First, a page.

Leonard Abrams was just 24 years old when he started the East Village Eye in early 1979. Filling a void left after the closing of the East Village Other seven years before, and riding the wave of a newly revived East Village kick-started by CBGB and the rise of Punk, the Eye grew quickly and published regularly from May 1979 through January 1987. Ultimately, the somewhat erratic monthly was to produce 72 issues. Early issues had print runs of 5,000; later issues in the mid teens.
Abrams defined the Eye as a “community in print” incorporating news, nightclubs, art, film, music, and fashion. There was no pay but plenty of high profile contributors like Richard Hell, Cookie Mueller, Glenn O’Brien, Futura 2000, David Wojnarowicz, and Danceteria owner Rudolf. The paper can now be prized for historic art coverage that helped fuel the highly publicized rise of East Village artists and galleries in the early-1980s. The Eye’s first art director was Christof Kohlhofer, a member of the downtown artist group Collaborative Projects, Inc. (Colab). The Eye chronicled Colab projects like the Times Square Show and the gallery ABC No Rio, and featured pullout centerfolds by Colab artists. During the early-to mid-1980s, the Eye’s art editors were Walter Robinson and Carlo McCormick, authors of the seminal Art in America article that first defined East Village art. Features editor Steven Hager, later the author of the first books on hip-hop and nightclub art, kept the Eye on top of developments in graffiti and rap music. Eye covers spotlighted Robert Mapplethorpe, Sue Coe, Richard Hambleton, Mike Bidlo, and many other visual artists.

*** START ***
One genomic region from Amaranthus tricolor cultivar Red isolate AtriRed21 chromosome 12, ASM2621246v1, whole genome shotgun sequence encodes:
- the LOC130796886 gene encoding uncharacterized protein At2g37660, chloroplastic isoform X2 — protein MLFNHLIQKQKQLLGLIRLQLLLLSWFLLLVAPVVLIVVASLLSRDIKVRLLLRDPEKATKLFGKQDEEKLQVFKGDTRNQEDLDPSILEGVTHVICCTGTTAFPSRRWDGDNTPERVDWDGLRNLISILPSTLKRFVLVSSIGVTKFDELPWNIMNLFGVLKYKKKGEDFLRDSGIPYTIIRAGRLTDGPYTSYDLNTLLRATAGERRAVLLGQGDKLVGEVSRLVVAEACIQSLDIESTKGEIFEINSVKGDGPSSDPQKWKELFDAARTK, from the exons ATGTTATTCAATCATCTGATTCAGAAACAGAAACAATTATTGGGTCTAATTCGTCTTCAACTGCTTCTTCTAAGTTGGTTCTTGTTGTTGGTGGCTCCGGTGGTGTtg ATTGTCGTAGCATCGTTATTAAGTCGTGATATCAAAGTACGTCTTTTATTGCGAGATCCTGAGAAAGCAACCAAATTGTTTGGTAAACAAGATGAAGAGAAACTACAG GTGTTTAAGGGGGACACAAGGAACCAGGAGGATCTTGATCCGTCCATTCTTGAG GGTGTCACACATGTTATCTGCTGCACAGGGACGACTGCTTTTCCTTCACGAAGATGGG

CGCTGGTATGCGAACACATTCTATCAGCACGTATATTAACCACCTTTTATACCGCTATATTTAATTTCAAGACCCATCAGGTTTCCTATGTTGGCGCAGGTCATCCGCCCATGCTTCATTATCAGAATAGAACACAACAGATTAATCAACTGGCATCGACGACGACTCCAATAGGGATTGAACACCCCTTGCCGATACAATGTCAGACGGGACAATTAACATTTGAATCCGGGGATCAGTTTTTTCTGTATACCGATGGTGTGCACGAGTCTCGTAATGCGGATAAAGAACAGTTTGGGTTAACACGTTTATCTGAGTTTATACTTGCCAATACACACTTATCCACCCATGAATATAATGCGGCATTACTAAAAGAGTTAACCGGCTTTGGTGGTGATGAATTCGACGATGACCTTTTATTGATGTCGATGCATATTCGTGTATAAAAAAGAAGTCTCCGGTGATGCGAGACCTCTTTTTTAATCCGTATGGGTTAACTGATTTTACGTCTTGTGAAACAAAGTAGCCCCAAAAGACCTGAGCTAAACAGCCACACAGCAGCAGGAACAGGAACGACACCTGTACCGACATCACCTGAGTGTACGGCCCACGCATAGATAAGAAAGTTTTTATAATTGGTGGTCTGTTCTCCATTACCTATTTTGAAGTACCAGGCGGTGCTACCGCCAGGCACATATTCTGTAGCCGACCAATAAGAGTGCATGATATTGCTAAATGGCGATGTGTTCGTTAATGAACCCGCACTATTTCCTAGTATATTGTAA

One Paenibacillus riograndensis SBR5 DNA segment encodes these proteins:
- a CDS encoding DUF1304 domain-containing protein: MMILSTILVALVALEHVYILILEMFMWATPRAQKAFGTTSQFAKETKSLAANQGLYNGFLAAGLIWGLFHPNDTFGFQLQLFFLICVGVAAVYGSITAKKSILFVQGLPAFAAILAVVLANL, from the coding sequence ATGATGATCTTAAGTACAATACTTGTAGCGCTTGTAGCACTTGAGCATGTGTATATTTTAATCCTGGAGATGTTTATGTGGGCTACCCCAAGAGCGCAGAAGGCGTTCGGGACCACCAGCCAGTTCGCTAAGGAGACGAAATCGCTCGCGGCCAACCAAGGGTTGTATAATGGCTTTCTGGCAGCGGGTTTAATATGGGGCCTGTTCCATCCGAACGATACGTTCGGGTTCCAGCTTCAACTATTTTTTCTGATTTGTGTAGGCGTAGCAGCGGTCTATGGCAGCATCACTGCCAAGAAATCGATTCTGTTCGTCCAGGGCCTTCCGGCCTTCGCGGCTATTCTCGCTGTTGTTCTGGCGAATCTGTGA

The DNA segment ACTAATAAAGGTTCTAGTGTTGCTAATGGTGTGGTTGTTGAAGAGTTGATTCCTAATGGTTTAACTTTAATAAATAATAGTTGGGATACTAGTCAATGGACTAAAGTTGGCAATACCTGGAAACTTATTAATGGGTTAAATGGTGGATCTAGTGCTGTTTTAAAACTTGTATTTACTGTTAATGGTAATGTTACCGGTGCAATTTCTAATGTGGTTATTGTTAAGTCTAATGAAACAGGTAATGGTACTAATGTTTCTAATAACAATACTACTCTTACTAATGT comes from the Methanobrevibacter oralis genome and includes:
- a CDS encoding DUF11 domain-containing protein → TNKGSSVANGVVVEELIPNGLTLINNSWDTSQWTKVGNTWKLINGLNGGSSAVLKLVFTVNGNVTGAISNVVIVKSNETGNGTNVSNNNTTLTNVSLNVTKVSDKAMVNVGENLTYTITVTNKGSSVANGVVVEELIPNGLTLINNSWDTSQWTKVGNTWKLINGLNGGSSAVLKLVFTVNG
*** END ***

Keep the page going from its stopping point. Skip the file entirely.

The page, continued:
Gallery 98 has obtained a nearly complete set of the East Village Eye that we are now making available individually. Discounts are available for purchases of 3 or more items.